The Acceleration of Spirits Aging Using Ultrasound

Bourbon, brandy and whiskey are all examples of alcoholic beverages which after fermentation and...

The Alarming Decline In Avian Wildlife

     Habitat loss, climate change, unregulated harvest and pollution have all contributed...

SLIT Therapy for Treating Peanut Allergy

Edwin Kim, M.D., and colleagues at the University of North Carolina at Chapel Hill have discovered...

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Scott BeersRSS Feed of this column.

BS Chemistry from University of Pittsburgh at Johnstown with minor in Biology (1984). PhD in Medicinal Chemistry from University of North Carolina at Chapel Hill 1988. Post doctoral work at the University... Read More »


     Porphyromonas gingivalis is the pathogen responsible for chronic periodontitis (CP) or gingivitis. A prospective observational study of patients with Alzheimer’s disease (AD) and active CP showed a notable decline in cognition (Alzheimer’s Disease Assessment Scale-Cognitive and Mini Mental State Examination scales) during a six month period compared to AD patients without active CP.

     Tyler Clites holds a BS in Biomedical and Mechanical Engineering from Harvard (2014) and a PhD from Harvard//MIT program in Health Sciences and Technology (2018). Presently he is a Post Doc in the Biomechatronics group at the MIT Media Lab where his research focuses on the development of novel techniques for limb amputation surgery with the goal of improving the connection between the biological body and a synthetic limb. The approach is known as the agonist-antagonist myoneural interface (AMI).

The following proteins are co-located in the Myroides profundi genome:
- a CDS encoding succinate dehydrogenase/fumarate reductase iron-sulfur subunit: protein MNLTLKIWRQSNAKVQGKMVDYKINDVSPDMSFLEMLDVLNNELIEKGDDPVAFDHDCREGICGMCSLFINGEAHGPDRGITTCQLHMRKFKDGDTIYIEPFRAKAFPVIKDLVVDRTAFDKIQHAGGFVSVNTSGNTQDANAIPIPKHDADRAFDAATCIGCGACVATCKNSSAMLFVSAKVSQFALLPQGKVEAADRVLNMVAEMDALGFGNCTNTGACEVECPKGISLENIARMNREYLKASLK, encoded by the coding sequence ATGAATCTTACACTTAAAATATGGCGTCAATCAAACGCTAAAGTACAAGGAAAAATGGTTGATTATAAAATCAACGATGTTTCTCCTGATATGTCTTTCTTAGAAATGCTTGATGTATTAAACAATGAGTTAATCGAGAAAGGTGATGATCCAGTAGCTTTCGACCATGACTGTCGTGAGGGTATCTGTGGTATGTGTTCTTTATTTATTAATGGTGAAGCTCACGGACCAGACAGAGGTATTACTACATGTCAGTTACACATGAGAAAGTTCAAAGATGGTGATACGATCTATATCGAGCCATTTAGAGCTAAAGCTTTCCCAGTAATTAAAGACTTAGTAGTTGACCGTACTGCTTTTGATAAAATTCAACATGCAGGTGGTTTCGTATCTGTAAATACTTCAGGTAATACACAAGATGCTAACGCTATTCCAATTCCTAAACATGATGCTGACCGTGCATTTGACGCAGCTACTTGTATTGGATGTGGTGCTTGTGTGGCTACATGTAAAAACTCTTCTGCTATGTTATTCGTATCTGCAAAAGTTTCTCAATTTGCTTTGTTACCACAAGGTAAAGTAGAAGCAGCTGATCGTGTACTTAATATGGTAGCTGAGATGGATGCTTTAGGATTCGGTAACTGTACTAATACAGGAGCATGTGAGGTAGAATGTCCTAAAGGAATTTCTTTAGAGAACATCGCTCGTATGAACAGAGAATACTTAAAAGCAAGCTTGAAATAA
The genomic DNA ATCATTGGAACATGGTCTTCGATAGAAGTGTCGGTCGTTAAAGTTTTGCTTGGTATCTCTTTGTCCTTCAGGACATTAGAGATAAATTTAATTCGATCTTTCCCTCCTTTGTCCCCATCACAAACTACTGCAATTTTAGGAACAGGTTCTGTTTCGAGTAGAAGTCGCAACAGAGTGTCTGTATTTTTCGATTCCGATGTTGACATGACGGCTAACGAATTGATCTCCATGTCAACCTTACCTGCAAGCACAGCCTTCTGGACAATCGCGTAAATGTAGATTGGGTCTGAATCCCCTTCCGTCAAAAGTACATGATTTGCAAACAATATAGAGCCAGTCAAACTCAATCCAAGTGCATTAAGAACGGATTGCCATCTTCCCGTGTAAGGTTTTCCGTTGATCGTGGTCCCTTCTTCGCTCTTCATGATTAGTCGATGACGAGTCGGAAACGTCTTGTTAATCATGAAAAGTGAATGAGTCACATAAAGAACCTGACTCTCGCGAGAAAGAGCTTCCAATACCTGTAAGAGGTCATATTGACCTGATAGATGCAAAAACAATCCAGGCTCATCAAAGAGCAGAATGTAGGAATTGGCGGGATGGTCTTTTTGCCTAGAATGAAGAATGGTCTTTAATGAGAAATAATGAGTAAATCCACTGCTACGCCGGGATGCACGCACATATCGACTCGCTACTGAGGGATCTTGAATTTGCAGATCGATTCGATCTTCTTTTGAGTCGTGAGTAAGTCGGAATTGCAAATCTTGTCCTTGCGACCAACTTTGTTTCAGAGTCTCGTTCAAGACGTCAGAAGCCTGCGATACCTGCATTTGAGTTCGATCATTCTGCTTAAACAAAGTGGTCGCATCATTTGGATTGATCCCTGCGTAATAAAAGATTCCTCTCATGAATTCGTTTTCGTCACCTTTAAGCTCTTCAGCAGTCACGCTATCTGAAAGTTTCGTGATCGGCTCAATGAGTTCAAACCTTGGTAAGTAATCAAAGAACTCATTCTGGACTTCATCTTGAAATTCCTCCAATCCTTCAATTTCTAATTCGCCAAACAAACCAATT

Neuronal loss/destruction is the leading cause of symptoms in patients suffering from neural injury or neurodegenerative disorders.

Following neural insult astrocytes proliferate and become active glial cells to form glial scarring in order to protect neighboring tissue from further damage.
An interesting study examining the relationship between push-up capacity and incidence of cardiovascular disease (CVD) was recently published in JAMA Network Open .

     Two Studies in Europe have concluded that gut microbes can affect mood and/or depression. One , a study led by Jeroen Raes, a microbiologist at the Catholic University of Leuven in Belgium, studied 1054 people. Within this group 173 people either had been diagnosed with depression or had done poorly on a quality of life survey.  The microbiomes of these people were compared to those of the other participants. Two kinds of microbes Coprococcus and Dialister were missing from the microbiomes of the depressed subjects but not from the others.